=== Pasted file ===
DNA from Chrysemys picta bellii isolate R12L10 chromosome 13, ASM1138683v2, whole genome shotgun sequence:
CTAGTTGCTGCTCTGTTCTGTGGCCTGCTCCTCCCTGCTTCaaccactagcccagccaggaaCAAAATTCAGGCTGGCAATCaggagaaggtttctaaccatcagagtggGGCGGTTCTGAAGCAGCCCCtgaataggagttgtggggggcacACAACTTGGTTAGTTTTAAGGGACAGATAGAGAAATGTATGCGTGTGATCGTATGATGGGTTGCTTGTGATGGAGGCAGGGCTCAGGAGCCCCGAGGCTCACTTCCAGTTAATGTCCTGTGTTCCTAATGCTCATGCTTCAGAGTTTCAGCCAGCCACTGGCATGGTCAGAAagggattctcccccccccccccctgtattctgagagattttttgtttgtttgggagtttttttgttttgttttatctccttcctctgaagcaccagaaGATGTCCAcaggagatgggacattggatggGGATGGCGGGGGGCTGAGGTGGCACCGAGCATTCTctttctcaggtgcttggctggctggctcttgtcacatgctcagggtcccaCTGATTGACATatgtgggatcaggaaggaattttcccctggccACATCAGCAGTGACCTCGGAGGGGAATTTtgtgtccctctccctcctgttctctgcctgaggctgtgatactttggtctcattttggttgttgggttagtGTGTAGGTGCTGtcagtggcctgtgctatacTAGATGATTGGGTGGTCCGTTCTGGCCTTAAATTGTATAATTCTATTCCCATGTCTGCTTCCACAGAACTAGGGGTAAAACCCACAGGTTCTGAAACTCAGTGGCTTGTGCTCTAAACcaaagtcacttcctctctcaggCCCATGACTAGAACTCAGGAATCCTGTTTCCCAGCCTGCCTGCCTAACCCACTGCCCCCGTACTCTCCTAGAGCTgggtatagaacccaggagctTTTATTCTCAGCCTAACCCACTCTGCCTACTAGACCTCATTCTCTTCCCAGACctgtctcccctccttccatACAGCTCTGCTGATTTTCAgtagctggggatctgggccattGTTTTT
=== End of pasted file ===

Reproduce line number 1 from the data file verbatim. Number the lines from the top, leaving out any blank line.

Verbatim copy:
DNA from Chrysemys picta bellii isolate R12L10 chromosome 13, ASM1138683v2, whole genome shotgun sequence: